Buying a Christmas tree seems to signal the start of holiday stress for me. We have gone to the boosters lot for the past 12 years, they have great trees, and as a family we all seem to agree on the type of tree we like. The stress starts right after we make our choice, and I have to write the check. Then comes the ordeal of watching my husband (he is left handed) try to get it in the stand. This is followed immediately by my vision of how the house should look; lights inside and out, the smell of baked goodies wafting in from the kitchen, nicely dressed children sitting on the sofa, their hands neatly folded over their straight A report cards and holiday music sweetly seeping from the stereo, compared to the reality of my messy, rap music infested, dark home with a naked tree now leaning against the far wall.
According to Mark Gorkin, Licensed Clinical Social Worker, I am falling prey to “The Four ‘F’s of Holiday Friction: Fantasies, Family, Food and Finances.”
1. Fantasies. My idea of the perfectly decorated holiday home in part comes from displays I see in stores, scenes I see in movies, and homes I visit where the women are obviously much more organized and creative than I am. The key to managing this friction is to give myself a break. Obviously I will be happier if I set more realistic goals for myself around decorating. Maybe this year I can find time to put lights on the tree before it dies, and come to think of it, my son actually put some lights outside on the roof with duct tape. They look great. This is no award-winning scene, but if I allow it to be good enough, I can surely reduce my holiday stress.
2. Family. Actually, in my case my family gets along fairly well. I have two brothers and a sister, and by the time we gather all the spouses and kids there are enough people I really like, so that I can avoid the people who drive me nuts. With the current structure of families, it is often hard to negotiate holiday time. My suggestion for managing this friction is to first decide what will be best for you and your family, then using good communication skills to relay this message to the other family members. It is okay to start new traditions and just because the siblings have always gathered at the home of the matriarch for a two-day celebration, doesn’t mean you need to pull your children away from their new toys and drive for three hours to visit.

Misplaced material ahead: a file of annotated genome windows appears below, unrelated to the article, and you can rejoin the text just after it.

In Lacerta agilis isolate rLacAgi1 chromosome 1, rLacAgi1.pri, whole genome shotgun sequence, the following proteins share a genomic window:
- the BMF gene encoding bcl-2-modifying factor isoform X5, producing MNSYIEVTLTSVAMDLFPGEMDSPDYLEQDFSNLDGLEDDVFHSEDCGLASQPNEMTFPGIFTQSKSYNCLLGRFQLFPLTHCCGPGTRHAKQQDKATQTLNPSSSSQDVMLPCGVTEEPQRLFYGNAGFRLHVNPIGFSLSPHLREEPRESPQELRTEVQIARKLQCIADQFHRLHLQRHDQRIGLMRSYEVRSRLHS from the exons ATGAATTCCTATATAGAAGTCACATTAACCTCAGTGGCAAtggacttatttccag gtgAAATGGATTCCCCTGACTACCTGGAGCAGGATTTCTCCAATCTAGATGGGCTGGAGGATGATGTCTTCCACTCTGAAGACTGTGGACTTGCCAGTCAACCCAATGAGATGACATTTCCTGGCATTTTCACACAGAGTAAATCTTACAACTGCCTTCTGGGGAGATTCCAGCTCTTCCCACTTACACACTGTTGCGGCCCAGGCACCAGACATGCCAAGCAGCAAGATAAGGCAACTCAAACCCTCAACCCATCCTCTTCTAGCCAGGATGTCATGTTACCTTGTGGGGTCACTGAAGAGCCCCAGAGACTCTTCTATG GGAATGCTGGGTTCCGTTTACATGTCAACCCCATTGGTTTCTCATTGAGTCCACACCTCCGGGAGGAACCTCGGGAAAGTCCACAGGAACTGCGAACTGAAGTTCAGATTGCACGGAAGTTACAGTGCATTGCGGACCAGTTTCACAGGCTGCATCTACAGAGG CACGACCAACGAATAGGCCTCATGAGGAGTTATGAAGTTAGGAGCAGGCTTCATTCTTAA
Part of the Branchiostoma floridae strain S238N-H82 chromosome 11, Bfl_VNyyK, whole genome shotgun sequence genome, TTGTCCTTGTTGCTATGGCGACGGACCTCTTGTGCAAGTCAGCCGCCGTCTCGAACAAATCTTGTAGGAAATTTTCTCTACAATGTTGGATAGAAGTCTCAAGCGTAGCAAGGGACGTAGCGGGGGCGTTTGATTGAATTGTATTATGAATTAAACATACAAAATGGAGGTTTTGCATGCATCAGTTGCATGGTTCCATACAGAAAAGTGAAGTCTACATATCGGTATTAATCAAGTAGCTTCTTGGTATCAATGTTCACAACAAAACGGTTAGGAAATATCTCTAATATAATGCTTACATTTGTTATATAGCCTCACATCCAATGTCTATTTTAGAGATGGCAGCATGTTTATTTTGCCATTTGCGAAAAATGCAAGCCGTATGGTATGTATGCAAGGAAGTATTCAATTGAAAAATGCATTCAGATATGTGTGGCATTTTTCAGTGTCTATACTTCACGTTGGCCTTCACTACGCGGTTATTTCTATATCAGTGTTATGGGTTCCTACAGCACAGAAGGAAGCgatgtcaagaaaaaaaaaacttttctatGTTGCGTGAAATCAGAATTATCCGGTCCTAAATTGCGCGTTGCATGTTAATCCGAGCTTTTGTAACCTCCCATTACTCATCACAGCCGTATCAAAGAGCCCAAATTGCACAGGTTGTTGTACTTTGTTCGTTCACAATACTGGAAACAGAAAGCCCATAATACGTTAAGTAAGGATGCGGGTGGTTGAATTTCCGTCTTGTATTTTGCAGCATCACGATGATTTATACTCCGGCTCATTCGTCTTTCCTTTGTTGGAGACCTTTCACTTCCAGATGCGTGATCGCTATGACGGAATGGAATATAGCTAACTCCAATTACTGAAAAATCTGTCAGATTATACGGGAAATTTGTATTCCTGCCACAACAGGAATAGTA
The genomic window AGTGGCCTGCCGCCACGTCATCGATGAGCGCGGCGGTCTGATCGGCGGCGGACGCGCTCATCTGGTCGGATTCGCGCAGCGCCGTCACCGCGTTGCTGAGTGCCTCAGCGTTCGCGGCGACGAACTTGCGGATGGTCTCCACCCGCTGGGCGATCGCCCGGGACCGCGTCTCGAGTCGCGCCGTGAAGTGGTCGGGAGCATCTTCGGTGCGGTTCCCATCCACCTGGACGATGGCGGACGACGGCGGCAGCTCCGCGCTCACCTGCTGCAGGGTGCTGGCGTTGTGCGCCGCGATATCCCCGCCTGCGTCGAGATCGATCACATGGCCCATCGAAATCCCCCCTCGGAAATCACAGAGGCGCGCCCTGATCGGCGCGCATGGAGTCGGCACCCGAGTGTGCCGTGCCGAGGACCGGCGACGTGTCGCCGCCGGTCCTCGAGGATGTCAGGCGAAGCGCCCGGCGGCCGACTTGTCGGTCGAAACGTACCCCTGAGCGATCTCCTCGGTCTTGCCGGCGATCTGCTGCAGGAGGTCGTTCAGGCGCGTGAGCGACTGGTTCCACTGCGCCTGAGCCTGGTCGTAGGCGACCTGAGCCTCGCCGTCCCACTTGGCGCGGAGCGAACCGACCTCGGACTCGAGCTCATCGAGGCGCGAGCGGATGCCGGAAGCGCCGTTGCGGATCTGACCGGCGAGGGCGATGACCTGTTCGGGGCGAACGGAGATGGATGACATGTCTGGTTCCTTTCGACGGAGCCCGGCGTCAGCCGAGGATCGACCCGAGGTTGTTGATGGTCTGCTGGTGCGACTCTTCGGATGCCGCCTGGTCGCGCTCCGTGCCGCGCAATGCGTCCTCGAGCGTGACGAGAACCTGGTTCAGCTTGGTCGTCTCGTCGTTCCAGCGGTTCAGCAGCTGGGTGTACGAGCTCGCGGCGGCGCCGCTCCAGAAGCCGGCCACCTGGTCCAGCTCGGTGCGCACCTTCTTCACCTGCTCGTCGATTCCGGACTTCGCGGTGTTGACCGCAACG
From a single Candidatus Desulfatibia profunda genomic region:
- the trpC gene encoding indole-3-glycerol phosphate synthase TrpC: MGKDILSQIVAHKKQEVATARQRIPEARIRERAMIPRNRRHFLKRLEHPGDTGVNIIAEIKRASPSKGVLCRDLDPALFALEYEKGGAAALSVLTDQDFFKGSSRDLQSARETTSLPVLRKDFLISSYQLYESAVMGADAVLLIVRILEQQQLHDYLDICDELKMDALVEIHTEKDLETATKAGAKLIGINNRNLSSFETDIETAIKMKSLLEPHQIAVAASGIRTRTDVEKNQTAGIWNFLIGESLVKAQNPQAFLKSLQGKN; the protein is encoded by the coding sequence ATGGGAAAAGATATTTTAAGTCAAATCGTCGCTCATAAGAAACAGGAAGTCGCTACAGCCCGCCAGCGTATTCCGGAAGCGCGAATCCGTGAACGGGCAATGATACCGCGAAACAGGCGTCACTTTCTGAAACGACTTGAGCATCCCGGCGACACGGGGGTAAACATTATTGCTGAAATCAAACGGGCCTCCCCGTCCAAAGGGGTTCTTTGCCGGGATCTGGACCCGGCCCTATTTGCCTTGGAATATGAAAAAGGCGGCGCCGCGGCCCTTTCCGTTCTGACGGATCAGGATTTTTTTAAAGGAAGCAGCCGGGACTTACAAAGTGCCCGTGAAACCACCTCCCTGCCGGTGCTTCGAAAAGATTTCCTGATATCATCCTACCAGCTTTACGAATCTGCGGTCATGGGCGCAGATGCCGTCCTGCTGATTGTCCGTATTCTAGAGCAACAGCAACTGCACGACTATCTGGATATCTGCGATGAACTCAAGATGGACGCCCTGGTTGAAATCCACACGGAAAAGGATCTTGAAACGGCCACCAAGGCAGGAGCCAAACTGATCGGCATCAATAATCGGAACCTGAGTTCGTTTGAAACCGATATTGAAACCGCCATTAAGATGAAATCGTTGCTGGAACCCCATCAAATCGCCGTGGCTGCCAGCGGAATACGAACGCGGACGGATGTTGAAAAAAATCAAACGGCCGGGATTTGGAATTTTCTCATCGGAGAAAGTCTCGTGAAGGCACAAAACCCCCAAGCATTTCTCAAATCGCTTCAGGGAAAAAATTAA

3. Food. The holidays turn most of us into bingeaholics, and I am certainly no exception. I find myself running helter skelter, not stopping for lunch and overdosing on the cookies and chocolate that a colleague has brought to work. And discipline at a party is a contradiction in terms. This caloric chaos is not surprising, considering the biggest role model of the holiday’s looks like he hasn’t met a single gram of fat in two hundred years that he doesn’t love. Some tips for managing this friction; don’t chat hovering around the buffet table, take reasonable portions and move away. And face it, no matter what you do, or don’t do, you are likely to add some pounds during the holidays, so go to the malls and walk briskly for thirty minutes before you start shopping. You’ll spend less and, probably, will eat less as well.
4. Finances. The holidays seem to heighten our monetary consciousness — from the end of the year financial accounting, to the never-ending list of holiday gifts. For the first issue, seek a budget counselor or a CPA. For the last, “just say no” to your child’s “toy lust.” I think it’s a great idea to give your child choices and explain why there are limits. Try this holiday mantra: “Presence precedes presents.” This season, invest time, not just money. For big families, be creative. Divide up the gift list with other relatives; you shouldn’t have to buy something for everyone. Making a gift definitely adds a personal touch, so if you are more clever than I, and have the time, I think this is the greatest kind of gift to give.
The holidays can be stressful, and I think this quote by Terence sums up the antidote nicely